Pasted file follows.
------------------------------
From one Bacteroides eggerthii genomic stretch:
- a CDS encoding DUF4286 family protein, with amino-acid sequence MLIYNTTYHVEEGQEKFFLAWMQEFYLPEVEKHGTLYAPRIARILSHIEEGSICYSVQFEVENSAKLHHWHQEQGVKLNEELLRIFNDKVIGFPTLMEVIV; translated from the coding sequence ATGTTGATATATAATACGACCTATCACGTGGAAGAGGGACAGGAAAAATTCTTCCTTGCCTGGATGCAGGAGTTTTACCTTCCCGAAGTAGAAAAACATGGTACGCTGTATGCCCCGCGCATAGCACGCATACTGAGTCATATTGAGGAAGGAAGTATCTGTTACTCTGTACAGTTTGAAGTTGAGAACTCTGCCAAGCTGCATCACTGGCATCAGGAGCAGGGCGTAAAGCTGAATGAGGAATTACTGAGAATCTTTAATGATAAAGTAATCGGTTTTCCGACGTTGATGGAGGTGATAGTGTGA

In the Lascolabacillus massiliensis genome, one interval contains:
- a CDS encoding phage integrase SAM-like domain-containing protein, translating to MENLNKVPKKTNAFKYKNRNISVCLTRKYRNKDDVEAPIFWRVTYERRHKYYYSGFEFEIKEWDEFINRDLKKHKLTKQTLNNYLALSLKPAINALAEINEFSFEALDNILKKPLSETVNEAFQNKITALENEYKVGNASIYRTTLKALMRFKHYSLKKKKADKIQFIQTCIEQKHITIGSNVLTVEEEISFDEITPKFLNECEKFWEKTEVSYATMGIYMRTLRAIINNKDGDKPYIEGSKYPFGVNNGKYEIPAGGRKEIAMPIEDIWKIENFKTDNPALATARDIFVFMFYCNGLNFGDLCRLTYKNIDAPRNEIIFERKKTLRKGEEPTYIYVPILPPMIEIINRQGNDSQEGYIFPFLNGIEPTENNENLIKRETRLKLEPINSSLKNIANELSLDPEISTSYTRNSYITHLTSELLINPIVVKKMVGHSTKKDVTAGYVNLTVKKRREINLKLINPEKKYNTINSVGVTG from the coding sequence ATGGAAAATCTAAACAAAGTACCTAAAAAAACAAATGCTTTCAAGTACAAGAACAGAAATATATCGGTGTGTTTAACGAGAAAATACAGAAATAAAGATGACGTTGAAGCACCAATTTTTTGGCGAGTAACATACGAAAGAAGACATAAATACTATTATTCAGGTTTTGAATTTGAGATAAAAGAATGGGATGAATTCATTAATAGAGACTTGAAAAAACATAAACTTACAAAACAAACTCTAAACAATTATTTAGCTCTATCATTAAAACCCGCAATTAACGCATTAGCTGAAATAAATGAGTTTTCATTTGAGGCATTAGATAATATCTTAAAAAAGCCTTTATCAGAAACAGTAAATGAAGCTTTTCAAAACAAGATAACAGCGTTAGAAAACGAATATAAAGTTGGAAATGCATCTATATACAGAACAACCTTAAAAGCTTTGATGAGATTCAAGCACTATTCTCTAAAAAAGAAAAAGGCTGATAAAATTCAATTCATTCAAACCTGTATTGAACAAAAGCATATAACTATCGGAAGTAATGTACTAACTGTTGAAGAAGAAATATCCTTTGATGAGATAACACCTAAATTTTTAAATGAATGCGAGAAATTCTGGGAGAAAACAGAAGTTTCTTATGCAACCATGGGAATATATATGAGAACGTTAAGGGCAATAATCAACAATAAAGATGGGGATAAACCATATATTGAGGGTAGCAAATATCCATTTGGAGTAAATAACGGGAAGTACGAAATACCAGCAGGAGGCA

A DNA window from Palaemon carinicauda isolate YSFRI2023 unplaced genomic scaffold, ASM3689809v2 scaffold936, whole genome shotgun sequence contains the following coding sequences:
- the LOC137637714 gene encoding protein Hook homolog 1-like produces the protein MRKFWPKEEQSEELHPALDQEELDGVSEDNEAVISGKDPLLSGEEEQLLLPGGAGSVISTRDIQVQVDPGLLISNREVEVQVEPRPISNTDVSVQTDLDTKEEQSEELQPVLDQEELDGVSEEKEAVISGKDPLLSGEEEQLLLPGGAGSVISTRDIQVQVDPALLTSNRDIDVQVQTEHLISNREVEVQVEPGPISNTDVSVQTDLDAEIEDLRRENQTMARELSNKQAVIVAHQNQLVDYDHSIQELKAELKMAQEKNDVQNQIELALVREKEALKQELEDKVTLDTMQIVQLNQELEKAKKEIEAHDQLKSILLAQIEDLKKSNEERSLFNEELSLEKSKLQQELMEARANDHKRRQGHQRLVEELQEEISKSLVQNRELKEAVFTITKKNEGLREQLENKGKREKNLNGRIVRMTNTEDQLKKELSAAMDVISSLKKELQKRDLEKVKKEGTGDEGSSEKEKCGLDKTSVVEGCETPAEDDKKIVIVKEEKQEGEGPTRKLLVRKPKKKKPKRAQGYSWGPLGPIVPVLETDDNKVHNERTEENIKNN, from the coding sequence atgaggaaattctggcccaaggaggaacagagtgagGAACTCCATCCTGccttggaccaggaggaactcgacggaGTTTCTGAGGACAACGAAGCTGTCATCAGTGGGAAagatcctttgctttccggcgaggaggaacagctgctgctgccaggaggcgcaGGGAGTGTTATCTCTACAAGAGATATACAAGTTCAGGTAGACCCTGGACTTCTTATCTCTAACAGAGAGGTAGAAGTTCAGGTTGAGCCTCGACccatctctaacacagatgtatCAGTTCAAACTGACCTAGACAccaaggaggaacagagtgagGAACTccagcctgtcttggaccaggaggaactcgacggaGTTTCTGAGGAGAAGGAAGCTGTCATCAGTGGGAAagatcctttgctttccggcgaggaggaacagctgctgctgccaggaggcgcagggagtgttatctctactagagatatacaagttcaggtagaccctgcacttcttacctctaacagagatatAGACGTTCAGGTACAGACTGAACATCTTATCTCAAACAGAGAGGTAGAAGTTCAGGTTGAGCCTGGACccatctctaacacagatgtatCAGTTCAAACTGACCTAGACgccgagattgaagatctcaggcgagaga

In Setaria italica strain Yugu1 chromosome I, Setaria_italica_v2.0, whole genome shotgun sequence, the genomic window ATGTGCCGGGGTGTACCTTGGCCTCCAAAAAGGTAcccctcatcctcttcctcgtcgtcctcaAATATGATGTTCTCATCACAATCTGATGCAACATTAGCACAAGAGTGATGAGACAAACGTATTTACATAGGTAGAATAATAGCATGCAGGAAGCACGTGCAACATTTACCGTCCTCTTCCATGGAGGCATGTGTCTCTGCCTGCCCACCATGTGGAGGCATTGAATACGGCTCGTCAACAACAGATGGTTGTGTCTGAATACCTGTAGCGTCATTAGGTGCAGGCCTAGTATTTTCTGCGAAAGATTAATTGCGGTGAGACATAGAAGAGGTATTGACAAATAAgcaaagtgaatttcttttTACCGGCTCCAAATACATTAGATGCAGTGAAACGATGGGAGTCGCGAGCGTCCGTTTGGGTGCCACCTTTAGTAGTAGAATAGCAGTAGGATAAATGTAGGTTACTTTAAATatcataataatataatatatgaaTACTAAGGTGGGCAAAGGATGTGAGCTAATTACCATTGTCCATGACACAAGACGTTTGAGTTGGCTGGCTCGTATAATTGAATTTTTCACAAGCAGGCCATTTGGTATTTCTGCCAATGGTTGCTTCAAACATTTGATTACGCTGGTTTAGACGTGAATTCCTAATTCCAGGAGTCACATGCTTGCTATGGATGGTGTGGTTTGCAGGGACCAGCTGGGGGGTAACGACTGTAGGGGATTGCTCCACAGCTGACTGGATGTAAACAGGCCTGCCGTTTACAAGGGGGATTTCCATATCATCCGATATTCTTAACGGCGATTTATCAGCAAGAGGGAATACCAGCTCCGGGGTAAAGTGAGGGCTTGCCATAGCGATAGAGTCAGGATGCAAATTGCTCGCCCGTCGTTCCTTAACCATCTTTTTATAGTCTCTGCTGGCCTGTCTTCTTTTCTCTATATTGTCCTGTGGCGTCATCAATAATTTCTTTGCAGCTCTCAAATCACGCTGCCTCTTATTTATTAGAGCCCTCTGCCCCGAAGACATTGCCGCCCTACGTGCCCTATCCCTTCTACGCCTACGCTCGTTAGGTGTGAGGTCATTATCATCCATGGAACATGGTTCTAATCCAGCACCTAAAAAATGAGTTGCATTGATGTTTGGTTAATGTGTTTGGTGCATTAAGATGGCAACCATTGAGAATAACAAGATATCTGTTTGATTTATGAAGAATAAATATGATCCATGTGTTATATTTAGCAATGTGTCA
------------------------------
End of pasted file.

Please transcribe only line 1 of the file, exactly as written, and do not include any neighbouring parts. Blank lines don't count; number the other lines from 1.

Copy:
From one Bacteroides eggerthii genomic stretch: